Good food, time to walk and drive around, and time for John to do the Telluride via ferrata course.  No gear check this time, no problem.  A couple photos from John - yep, that's up there:

Awesome perspective up-valley from the side of the cliff:

Thank you Telluride, we were thrilled to be there!

Now, we had one big day remaining.  It was another long one, similar to day 1.  We were much better acclimated by now, that should help.  Of course, we could have skipped the Telluride rest day and broken the final push into two parts, but Robyn was ready to go for it all in one shot.  Whatever it takes, Mrs. Tenacious!

Getting started right at daylight - let's do this thing!

We trekked up another Bear Creek (I swear there are at least 3 Bear Creeks in this area?), looking for sunshine, but it would be a while before we got out of this dark canyon and into the light.  Still just happy to be here, telling stories from previous races and hikes.  Primal Quest 2002 made quite a few appearance in my narrative, always fun to reminisce about expedition races.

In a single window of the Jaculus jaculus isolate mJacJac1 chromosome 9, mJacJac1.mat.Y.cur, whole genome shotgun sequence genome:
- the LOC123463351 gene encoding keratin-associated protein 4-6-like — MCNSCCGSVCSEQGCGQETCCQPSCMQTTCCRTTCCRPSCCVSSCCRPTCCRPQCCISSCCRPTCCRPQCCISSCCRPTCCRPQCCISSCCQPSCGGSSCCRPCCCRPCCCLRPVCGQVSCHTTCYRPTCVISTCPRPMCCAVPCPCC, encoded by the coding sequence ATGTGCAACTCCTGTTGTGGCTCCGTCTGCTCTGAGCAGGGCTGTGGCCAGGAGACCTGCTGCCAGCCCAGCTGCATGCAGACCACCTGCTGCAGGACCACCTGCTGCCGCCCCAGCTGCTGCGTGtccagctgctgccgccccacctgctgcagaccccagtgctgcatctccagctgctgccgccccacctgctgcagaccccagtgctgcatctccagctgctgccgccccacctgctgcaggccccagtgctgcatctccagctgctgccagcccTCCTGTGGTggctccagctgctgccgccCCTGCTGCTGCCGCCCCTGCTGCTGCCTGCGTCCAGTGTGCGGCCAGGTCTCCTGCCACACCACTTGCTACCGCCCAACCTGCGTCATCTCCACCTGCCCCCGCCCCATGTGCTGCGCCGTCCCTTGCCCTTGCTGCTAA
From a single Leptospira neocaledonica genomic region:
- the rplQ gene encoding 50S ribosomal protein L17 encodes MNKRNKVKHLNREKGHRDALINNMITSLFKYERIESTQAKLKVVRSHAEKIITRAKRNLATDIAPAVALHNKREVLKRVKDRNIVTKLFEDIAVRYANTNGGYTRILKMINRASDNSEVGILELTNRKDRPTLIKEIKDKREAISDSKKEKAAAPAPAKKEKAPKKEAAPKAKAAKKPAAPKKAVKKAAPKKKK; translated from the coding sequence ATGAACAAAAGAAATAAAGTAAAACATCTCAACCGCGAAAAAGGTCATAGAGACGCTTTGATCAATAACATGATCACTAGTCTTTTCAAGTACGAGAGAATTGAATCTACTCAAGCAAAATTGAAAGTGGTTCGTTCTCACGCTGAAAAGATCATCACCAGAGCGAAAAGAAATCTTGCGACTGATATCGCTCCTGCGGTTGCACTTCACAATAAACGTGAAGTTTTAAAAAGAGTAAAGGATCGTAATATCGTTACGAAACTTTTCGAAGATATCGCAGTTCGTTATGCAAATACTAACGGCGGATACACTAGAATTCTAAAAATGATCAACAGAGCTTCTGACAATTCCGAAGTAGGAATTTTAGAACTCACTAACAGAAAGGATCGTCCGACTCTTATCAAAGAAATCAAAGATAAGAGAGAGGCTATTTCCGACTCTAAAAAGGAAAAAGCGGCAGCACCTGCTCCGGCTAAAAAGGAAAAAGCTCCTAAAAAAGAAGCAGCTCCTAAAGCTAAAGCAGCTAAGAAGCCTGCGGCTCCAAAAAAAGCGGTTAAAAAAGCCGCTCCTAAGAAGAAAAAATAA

Nice trail heading up the hill:

A marmot and a waterfall in one shot, nice!

A cairn with a fun shape:

First climb accomplished, a good start to the day.  And no snow at the pass.  That's a new one on me, but it made for a simple traverse so I'll take it.

Starting down the long rocky switchbacks, with Grant-Swamp Pass (our Concern of the Day) way off on the horizon:

It took a while and we eventually made it to the bottom.

From there I followed the GPS track carefully, as I didn't remember the Chapman aid station area at all.  It told me to head down a dirt road with heavy machinery working, well, OK then.  We worked around them, they paused for us and didn't seem to mind.

Hey, there's a bridge over the creek, that might be new.  I perused my 2011 Hardrock race report, and no, the bridge was not there 11 years ago.  Nice update to the course!